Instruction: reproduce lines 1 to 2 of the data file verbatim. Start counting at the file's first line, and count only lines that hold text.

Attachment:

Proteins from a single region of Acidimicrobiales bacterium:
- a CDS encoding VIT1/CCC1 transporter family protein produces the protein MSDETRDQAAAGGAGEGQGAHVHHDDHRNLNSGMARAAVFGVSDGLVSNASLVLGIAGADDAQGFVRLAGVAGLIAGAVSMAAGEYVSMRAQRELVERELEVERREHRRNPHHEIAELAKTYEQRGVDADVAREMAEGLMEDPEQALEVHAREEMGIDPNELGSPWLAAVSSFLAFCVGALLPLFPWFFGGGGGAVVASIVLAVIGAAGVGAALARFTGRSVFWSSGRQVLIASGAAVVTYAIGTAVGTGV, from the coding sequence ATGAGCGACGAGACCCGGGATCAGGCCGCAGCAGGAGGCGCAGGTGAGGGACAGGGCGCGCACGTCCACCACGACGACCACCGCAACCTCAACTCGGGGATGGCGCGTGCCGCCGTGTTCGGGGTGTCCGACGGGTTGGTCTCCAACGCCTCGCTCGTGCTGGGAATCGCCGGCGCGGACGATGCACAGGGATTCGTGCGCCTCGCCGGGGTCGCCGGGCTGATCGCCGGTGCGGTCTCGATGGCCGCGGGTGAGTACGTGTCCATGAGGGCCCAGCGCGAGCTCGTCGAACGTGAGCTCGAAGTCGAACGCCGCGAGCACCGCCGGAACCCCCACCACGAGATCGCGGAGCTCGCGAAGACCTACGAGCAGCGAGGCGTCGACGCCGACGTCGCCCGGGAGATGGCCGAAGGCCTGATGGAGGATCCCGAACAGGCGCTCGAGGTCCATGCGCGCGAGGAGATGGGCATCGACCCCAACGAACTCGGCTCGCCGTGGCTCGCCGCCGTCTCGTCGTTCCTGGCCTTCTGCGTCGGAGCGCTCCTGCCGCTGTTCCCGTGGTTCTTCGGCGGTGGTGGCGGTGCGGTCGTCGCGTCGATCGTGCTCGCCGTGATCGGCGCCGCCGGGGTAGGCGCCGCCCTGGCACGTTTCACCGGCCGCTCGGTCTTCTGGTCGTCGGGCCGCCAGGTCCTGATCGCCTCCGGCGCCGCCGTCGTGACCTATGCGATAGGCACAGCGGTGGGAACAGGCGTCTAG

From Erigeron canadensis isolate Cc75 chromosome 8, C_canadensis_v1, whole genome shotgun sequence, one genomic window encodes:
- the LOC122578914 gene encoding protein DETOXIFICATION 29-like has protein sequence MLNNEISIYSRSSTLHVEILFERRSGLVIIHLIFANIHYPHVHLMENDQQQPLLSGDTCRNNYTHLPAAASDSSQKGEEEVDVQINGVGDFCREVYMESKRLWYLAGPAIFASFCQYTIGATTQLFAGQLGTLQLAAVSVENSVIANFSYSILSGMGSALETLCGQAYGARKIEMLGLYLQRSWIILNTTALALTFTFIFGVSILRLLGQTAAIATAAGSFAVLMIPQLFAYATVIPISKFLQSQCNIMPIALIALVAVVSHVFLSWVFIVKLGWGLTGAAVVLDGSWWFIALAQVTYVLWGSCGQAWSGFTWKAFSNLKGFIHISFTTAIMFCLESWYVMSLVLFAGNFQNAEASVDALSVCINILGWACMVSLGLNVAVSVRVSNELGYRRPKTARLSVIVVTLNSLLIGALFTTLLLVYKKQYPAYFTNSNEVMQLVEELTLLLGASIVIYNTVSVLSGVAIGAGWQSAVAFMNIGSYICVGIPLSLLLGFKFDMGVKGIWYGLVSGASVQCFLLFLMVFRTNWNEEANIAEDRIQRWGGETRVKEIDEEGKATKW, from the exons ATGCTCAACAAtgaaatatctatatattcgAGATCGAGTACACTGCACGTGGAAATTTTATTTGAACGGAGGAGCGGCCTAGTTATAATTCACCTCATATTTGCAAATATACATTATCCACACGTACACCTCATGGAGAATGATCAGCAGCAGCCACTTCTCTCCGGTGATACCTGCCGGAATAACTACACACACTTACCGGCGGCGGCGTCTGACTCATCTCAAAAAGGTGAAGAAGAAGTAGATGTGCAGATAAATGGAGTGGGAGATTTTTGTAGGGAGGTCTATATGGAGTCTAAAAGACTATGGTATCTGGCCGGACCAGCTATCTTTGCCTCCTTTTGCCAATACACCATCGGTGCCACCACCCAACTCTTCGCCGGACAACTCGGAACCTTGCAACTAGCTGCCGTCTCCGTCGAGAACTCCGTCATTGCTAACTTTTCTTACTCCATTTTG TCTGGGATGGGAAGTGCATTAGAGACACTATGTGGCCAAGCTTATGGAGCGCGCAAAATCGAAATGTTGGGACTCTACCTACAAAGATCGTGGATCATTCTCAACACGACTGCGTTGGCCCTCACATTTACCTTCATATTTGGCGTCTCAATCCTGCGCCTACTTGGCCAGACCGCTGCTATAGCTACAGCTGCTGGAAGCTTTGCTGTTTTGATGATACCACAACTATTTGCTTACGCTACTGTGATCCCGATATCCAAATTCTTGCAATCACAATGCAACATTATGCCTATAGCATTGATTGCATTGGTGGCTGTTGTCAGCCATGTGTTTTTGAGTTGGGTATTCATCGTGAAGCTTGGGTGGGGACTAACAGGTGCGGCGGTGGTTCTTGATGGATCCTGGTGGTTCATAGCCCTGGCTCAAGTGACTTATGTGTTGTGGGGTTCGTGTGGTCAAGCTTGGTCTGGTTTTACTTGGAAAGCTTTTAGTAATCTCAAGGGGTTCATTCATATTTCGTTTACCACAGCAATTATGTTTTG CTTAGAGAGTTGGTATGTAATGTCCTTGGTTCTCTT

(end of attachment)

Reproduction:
Proteins from a single region of Acidimicrobiales bacterium:
- a CDS encoding VIT1/CCC1 transporter family protein produces the protein MSDETRDQAAAGGAGEGQGAHVHHDDHRNLNSGMARAAVFGVSDGLVSNASLVLGIAGADDAQGFVRLAGVAGLIAGAVSMAAGEYVSMRAQRELVERELEVERREHRRNPHHEIAELAKTYEQRGVDADVAREMAEGLMEDPEQALEVHAREEMGIDPNELGSPWLAAVSSFLAFCVGALLPLFPWFFGGGGGAVVASIVLAVIGAAGVGAALARFTGRSVFWSSGRQVLIASGAAVVTYAIGTAVGTGV, from the coding sequence ATGAGCGACGAGACCCGGGATCAGGCCGCAGCAGGAGGCGCAGGTGAGGGACAGGGCGCGCACGTCCACCACGACGACCACCGCAACCTCAACTCGGGGATGGCGCGTGCCGCCGTGTTCGGGGTGTCCGACGGGTTGGTCTCCAACGCCTCGCTCGTGCTGGGAATCGCCGGCGCGGACGATGCACAGGGATTCGTGCGCCTCGCCGGGGTCGCCGGGCTGATCGCCGGTGCGGTCTCGATGGCCGCGGGTGAGTACGTGTCCATGAGGGCCCAGCGCGAGCTCGTCGAACGTGAGCTCGAAGTCGAACGCCGCGAGCACCGCCGGAACCCCCACCACGAGATCGCGGAGCTCGCGAAGACCTACGAGCAGCGAGGCGTCGACGCCGACGTCGCCCGGGAGATGGCCGAAGGCCTGATGGAGGATCCCGAACAGGCGCTCGAGGTCCATGCGCGCGAGGAGATGGGCATCGACCCCAACGAACTCGGCTCGCCGTGGCTCGCCGCCGTCTCGTCGTTCCTGGCCTTCTGCGTCGGAGCGCTCCTGCCGCTGTTCCCGTGGTTCTTCGGCGGTGGTGGCGGTGCGGTCGTCGCGTCGATCGTGCTCGCCGTGATCGGCGCCGCCGGGGTAGGCGCCGCCCTGGCACGTTTCACCGGCCGCTCGGTCTTCTGGTCGTCGGGCCGCCAGGTCCTGATCGCCTCCGGCGCCGCCGTCGTGACCTATGCGATAGGCACAGCGGTGGGAACAGGCGTCTAG